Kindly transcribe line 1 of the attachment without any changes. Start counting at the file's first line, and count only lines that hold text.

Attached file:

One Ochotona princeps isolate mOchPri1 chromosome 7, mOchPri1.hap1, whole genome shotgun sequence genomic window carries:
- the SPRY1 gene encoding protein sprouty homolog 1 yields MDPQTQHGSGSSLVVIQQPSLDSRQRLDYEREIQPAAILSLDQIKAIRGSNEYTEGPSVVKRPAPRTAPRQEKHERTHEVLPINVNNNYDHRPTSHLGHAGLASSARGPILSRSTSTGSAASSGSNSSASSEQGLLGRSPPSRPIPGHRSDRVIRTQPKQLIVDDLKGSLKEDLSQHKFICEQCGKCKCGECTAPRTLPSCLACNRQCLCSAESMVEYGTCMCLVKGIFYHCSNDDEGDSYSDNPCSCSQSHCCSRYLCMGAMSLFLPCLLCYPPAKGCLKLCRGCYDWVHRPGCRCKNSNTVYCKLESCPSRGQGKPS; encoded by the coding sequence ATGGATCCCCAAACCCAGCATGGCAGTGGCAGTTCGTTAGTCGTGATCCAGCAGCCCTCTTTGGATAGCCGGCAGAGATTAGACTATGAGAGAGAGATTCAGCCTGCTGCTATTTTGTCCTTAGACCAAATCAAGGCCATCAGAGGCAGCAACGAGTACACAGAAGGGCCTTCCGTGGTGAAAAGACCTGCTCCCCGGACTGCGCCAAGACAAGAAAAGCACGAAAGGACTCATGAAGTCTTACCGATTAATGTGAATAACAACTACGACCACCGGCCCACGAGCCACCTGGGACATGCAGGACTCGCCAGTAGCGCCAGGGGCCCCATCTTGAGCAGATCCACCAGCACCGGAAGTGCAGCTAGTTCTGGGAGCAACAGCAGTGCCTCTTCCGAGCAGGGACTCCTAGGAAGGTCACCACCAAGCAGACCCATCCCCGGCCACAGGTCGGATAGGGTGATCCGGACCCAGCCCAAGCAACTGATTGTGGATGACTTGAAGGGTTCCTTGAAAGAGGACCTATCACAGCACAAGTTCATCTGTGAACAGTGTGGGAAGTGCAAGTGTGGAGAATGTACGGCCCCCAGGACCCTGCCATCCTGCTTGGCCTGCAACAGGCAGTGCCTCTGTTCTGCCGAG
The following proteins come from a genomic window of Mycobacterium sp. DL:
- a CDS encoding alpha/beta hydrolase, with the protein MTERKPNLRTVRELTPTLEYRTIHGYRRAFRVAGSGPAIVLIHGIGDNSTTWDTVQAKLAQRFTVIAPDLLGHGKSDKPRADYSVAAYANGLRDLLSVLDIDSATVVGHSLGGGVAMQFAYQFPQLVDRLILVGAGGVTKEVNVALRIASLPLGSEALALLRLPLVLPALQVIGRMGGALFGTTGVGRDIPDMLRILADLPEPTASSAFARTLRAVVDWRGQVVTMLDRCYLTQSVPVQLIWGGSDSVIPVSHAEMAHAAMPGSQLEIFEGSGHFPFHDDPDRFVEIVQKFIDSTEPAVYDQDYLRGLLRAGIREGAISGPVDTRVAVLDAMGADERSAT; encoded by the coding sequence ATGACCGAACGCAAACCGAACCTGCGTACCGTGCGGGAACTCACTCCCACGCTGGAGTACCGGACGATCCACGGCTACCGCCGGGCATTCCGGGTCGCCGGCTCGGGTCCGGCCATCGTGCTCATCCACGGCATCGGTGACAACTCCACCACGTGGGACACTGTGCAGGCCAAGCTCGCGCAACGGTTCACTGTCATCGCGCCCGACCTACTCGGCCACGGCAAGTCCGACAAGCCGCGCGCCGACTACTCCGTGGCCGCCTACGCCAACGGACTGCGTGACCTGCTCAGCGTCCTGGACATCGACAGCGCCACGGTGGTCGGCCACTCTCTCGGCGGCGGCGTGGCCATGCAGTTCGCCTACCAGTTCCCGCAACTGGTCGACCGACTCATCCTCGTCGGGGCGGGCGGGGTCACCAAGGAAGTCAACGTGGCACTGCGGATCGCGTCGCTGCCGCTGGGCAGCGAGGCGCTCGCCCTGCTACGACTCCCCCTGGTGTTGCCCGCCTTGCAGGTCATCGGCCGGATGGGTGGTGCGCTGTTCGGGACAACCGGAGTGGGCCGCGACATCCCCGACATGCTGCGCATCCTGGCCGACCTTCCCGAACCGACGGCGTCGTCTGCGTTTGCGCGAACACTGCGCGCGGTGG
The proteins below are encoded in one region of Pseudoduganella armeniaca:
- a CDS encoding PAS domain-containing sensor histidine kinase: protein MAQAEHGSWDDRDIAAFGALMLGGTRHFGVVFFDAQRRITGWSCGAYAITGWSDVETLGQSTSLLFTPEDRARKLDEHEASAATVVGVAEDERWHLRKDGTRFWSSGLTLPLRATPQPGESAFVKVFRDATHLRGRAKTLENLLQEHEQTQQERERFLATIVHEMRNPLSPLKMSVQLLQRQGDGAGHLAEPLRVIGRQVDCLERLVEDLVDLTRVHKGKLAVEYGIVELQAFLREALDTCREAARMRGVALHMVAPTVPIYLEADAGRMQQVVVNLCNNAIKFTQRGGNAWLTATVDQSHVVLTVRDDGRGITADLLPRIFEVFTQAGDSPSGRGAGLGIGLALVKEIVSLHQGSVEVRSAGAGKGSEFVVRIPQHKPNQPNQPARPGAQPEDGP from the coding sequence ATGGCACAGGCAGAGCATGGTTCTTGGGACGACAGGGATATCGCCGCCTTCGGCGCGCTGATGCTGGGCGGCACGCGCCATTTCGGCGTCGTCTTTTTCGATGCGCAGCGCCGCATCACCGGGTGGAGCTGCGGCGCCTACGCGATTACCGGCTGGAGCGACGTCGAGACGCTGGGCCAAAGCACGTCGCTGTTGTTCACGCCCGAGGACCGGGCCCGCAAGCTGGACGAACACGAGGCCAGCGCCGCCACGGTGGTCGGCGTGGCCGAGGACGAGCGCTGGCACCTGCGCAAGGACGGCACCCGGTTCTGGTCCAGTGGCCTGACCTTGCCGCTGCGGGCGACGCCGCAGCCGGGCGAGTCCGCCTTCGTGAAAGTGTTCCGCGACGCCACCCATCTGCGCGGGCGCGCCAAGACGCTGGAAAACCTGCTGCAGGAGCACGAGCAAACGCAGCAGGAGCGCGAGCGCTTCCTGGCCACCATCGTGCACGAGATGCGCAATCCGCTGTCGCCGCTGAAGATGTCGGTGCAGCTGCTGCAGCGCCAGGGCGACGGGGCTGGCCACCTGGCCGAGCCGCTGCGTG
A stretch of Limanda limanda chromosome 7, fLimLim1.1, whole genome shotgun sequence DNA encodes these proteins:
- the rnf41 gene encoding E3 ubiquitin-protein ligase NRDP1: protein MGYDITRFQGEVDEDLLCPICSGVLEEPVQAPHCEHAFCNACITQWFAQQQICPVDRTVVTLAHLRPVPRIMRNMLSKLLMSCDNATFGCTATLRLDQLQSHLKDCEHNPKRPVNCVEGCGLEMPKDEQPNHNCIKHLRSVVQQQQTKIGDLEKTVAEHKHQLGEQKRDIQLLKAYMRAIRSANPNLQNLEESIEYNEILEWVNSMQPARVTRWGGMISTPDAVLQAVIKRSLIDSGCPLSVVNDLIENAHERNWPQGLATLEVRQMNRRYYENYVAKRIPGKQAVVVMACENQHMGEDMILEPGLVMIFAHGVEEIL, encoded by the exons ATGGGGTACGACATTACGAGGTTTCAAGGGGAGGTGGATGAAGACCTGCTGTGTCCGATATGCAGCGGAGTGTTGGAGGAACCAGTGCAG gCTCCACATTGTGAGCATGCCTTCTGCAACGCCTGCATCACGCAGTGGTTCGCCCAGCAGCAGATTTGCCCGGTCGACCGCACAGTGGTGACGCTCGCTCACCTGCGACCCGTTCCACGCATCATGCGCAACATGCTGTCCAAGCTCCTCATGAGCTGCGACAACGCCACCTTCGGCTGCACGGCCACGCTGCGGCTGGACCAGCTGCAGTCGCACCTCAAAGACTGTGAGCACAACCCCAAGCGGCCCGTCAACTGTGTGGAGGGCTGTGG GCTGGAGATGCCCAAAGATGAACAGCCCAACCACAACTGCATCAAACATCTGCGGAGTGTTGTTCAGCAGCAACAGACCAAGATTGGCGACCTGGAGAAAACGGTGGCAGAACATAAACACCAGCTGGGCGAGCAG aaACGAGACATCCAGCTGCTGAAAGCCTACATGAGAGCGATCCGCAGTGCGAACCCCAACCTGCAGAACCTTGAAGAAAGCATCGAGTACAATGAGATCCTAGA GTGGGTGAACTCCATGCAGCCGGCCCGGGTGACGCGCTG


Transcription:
One Ochotona princeps isolate mOchPri1 chromosome 7, mOchPri1.hap1, whole genome shotgun sequence genomic window carries: